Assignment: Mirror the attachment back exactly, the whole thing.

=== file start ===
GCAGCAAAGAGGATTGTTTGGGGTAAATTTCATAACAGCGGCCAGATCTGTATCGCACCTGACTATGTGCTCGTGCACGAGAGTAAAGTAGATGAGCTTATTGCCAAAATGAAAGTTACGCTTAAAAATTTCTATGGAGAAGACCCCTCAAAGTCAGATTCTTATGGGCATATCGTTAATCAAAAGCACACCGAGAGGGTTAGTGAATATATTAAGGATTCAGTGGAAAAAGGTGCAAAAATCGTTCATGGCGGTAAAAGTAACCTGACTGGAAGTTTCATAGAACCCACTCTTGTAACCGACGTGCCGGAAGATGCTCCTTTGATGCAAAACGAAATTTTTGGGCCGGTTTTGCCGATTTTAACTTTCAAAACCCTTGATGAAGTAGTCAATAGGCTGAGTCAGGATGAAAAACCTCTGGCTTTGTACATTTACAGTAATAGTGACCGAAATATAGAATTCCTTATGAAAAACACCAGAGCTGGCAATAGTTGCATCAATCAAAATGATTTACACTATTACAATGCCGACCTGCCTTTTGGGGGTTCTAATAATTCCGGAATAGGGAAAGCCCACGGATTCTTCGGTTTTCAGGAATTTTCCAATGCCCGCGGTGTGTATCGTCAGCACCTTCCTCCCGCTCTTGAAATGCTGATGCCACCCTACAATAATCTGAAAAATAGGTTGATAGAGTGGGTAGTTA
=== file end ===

GCAGCAAAGAGGATTGTTTGGGGTAAATTTCATAACAGCGGCCAGATCTGTATCGCACCTGACTATGTGCTCGTGCACGAGAGTAAAGTAGATGAGCTTATTGCCAAAATGAAAGTTACGCTTAAAAATTTCTATGGAGAAGACCCCTCAAAGTCAGATTCTTATGGGCATATCGTTAATCAAAAGCACACCGAGAGGGTTAGTGAATATATTAAGGATTCAGTGGAAAAAGGTGCAAAAATCGTTCATGGCGGTAAAAGTAACCTGACTGGAAGTTTCATAGAACCCACTCTTGTAACCGACGTGCCGGAAGATGCTCCTTTGATGCAAAACGAAATTTTTGGGCCGGTTTTGCCGATTTTAACTTTCAAAACCCTTGATGAAGTAGTCAATAGGCTGAGTCAGGATGAAAAACCTCTGGCTTTGTACATTTACAGTAATAGTGACCGAAATATAGAATTCCTTATGAAAAACACCAGAGCTGGCAATAGTTGCATCAATCAAAATGATTTACACTATTACAATGCCGACCTGCCTTTTGGGGGTTCTAATAATTCCGGAATAGGGAAAGCCCACGGATTCTTCGGTTTTCAGGAATTTTCCAATGCCCGCGGTGTGTATCGTCAGCACCTTCCTCCCGCTCTTGAAATGCTGATGCCACCCTACAATAATCTGAAAAATAGGTTGATAGAGTGGGTAGTTA